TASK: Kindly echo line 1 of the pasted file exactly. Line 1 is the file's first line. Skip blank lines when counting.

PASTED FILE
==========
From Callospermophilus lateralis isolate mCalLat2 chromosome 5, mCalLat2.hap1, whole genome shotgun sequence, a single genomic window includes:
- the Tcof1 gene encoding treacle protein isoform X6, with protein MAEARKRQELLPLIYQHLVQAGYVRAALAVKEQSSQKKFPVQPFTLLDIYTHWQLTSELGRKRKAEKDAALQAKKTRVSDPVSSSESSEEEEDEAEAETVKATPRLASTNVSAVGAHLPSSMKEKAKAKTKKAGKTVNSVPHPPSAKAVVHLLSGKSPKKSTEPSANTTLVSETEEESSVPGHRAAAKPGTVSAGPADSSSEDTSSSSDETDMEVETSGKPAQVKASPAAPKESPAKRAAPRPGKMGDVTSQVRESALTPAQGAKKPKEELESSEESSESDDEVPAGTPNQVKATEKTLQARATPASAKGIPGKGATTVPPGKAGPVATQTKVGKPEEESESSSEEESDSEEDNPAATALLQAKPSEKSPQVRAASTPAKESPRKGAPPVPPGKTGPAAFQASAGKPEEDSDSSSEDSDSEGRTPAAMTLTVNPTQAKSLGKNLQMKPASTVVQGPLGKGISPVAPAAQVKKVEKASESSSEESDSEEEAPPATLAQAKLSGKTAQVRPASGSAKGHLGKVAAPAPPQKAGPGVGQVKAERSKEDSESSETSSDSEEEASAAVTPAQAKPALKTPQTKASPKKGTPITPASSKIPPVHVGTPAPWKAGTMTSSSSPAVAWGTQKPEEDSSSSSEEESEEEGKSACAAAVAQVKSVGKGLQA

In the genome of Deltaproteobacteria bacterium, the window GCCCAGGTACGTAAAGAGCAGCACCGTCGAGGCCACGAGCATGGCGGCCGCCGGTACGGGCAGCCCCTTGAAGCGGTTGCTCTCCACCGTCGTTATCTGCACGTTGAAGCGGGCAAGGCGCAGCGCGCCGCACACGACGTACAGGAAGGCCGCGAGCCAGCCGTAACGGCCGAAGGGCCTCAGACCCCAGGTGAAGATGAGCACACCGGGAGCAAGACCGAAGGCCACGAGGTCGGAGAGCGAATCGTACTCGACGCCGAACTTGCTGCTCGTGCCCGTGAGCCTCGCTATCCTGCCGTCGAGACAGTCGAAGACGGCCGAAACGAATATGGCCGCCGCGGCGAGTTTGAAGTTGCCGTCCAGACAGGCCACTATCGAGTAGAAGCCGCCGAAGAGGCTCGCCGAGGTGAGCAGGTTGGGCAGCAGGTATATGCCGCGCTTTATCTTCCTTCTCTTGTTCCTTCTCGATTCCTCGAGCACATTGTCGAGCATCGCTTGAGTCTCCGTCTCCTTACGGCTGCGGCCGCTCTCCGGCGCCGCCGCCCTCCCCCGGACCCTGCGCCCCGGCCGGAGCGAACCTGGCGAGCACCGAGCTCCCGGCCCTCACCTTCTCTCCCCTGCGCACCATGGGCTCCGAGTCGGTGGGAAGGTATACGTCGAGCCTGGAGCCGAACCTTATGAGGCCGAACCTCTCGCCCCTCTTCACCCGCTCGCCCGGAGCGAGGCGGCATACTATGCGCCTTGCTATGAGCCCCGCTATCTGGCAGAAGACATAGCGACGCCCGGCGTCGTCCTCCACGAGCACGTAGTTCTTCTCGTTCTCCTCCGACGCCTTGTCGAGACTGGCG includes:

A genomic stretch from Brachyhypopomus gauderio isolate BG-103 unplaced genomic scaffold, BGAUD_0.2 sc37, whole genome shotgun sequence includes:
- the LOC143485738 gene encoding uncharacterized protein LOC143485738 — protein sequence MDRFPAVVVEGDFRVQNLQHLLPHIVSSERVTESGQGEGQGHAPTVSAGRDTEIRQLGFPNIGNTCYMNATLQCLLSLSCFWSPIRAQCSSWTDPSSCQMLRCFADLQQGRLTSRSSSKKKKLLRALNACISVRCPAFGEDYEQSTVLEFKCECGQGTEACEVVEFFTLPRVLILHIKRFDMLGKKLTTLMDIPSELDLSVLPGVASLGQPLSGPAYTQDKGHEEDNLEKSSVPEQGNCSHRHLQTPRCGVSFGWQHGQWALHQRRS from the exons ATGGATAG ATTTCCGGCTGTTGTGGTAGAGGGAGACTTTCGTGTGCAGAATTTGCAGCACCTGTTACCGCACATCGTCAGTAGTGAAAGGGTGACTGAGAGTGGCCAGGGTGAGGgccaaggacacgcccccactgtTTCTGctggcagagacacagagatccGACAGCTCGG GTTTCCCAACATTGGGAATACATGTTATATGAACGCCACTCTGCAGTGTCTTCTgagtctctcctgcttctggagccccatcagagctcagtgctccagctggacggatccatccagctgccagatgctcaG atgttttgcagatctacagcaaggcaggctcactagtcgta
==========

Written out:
From Callospermophilus lateralis isolate mCalLat2 chromosome 5, mCalLat2.hap1, whole genome shotgun sequence, a single genomic window includes: